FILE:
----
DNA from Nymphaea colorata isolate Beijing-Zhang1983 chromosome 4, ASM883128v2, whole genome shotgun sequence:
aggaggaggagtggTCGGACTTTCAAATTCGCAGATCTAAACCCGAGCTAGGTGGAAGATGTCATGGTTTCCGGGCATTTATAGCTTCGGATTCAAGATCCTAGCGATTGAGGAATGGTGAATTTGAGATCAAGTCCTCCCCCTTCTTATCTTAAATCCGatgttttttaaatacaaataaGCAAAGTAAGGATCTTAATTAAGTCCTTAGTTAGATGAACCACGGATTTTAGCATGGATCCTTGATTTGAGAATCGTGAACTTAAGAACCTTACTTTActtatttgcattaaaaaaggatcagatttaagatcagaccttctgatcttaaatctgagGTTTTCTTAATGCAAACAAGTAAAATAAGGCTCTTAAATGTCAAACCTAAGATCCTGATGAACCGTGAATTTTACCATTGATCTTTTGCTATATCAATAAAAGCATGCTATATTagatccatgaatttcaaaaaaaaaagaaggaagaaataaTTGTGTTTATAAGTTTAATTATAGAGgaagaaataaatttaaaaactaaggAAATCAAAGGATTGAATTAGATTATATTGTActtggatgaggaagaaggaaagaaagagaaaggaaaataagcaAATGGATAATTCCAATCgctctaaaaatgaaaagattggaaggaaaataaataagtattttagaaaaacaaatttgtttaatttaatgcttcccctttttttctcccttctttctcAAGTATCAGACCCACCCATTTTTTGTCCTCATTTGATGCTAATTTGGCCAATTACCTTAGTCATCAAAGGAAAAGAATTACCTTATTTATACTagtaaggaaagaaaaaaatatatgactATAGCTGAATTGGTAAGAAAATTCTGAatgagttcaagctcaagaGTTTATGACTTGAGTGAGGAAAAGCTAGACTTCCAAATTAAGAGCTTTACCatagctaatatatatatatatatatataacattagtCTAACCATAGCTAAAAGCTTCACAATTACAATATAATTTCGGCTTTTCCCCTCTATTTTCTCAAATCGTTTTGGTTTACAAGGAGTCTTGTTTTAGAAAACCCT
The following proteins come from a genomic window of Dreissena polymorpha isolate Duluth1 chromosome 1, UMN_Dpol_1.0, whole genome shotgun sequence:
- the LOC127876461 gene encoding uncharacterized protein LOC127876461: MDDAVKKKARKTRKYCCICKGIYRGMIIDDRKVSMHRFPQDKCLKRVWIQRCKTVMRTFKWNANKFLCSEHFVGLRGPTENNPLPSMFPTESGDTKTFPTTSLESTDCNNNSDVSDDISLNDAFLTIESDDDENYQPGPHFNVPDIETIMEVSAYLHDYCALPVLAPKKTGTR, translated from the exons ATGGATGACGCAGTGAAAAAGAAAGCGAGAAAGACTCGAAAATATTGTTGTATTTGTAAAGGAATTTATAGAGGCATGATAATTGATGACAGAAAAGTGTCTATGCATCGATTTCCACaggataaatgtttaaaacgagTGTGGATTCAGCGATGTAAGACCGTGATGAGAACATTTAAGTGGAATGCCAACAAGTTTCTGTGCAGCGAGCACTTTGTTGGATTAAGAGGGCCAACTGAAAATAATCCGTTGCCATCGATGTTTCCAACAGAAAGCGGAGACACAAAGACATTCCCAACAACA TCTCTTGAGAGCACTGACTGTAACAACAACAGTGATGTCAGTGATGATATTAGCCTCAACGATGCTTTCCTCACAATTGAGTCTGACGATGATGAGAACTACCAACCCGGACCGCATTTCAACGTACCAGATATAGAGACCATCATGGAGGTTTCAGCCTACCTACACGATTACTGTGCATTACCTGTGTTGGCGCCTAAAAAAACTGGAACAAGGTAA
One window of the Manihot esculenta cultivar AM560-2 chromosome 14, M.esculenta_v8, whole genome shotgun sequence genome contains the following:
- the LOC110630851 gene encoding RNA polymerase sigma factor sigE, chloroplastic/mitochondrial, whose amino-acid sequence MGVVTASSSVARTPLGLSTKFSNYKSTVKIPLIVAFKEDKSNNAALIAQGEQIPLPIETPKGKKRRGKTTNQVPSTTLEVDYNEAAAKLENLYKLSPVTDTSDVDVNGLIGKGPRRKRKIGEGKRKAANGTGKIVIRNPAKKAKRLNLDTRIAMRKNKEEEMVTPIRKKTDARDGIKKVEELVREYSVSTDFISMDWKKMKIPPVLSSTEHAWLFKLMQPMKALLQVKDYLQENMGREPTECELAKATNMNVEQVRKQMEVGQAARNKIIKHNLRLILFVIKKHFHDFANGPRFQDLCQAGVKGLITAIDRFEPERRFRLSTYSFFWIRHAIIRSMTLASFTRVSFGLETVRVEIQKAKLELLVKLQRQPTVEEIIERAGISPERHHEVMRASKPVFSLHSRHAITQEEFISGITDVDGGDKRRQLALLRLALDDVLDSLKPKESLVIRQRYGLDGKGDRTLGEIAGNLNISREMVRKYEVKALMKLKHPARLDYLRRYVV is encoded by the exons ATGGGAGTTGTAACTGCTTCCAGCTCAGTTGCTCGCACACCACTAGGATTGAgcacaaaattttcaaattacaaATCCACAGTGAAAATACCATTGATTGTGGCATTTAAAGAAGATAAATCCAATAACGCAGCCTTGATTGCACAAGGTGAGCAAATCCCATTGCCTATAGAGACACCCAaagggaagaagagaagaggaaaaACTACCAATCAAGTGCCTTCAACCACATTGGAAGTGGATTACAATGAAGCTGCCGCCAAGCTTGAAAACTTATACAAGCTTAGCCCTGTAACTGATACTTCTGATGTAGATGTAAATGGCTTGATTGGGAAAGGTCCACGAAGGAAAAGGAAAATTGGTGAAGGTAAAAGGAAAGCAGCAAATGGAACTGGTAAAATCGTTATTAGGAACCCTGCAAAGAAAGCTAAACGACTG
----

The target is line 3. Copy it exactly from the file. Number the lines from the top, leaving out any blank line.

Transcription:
The following proteins come from a genomic window of Dreissena polymorpha isolate Duluth1 chromosome 1, UMN_Dpol_1.0, whole genome shotgun sequence: